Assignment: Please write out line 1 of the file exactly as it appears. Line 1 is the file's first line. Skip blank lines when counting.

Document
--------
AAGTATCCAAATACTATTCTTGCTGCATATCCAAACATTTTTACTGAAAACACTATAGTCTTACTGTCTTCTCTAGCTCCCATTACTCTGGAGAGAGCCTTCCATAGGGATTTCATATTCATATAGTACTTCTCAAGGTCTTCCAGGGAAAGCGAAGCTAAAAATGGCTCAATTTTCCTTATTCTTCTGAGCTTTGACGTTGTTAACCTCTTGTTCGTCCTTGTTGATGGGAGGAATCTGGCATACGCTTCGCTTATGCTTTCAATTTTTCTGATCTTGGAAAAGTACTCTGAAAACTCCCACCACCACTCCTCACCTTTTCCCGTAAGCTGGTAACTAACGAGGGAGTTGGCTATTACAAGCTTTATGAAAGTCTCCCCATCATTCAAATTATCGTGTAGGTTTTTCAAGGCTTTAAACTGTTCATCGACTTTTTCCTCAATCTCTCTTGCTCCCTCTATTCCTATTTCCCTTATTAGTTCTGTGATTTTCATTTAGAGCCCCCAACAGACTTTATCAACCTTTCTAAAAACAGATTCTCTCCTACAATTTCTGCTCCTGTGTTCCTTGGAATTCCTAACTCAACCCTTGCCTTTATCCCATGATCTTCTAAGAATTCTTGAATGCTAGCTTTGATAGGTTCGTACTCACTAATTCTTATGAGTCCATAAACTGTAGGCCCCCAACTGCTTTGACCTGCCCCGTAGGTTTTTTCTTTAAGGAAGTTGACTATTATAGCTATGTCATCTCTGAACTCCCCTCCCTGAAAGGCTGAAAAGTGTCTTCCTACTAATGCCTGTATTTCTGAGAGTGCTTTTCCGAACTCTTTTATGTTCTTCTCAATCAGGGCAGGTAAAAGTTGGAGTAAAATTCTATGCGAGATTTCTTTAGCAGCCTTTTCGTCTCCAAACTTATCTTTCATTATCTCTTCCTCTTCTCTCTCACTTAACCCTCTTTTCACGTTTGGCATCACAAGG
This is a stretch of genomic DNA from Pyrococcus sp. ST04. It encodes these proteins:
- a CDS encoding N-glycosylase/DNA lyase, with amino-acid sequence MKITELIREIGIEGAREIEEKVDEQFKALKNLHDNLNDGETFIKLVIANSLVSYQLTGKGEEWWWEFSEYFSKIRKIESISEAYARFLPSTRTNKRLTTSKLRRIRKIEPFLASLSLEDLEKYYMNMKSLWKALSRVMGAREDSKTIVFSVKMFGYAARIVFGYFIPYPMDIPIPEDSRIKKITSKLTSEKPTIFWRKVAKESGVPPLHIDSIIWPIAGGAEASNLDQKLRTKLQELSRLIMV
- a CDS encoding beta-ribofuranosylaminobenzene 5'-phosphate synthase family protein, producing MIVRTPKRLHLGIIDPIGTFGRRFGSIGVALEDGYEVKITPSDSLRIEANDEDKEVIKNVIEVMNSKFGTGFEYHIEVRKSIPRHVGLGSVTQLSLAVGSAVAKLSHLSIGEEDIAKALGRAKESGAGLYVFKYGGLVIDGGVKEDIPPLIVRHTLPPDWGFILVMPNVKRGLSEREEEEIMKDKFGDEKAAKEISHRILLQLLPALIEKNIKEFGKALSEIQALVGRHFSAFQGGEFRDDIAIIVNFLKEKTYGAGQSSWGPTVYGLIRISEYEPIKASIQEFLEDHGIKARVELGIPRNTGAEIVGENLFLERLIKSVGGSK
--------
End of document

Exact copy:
AAGTATCCAAATACTATTCTTGCTGCATATCCAAACATTTTTACTGAAAACACTATAGTCTTACTGTCTTCTCTAGCTCCCATTACTCTGGAGAGAGCCTTCCATAGGGATTTCATATTCATATAGTACTTCTCAAGGTCTTCCAGGGAAAGCGAAGCTAAAAATGGCTCAATTTTCCTTATTCTTCTGAGCTTTGACGTTGTTAACCTCTTGTTCGTCCTTGTTGATGGGAGGAATCTGGCATACGCTTCGCTTATGCTTTCAATTTTTCTGATCTTGGAAAAGTACTCTGAAAACTCCCACCACCACTCCTCACCTTTTCCCGTAAGCTGGTAACTAACGAGGGAGTTGGCTATTACAAGCTTTATGAAAGTCTCCCCATCATTCAAATTATCGTGTAGGTTTTTCAAGGCTTTAAACTGTTCATCGACTTTTTCCTCAATCTCTCTTGCTCCCTCTATTCCTATTTCCCTTATTAGTTCTGTGATTTTCATTTAGAGCCCCCAACAGACTTTATCAACCTTTCTAAAAACAGATTCTCTCCTACAATTTCTGCTCCTGTGTTCCTTGGAATTCCTAACTCAACCCTTGCCTTTATCCCATGATCTTCTAAGAATTCTTGAATGCTAGCTTTGATAGGTTCGTACTCACTAATTCTTATGAGTCCATAAACTGTAGGCCCCCAACTGCTTTGACCTGCCCCGTAGGTTTTTTCTTTAAGGAAGTTGACTATTATAGCTATGTCATCTCTGAACTCCCCTCCCTGAAAGGCTGAAAAGTGTCTTCCTACTAATGCCTGTATTTCTGAGAGTGCTTTTCCGAACTCTTTTATGTTCTTCTCAATCAGGGCAGGTAAAAGTTGGAGTAAAATTCTATGCGAGATTTCTTTAGCAGCCTTTTCGTCTCCAAACTTATCTTTCATTATCTCTTCCTCTTCTCTCTCACTTAACCCTCTTTTCACGTTTGGCATCACAAGG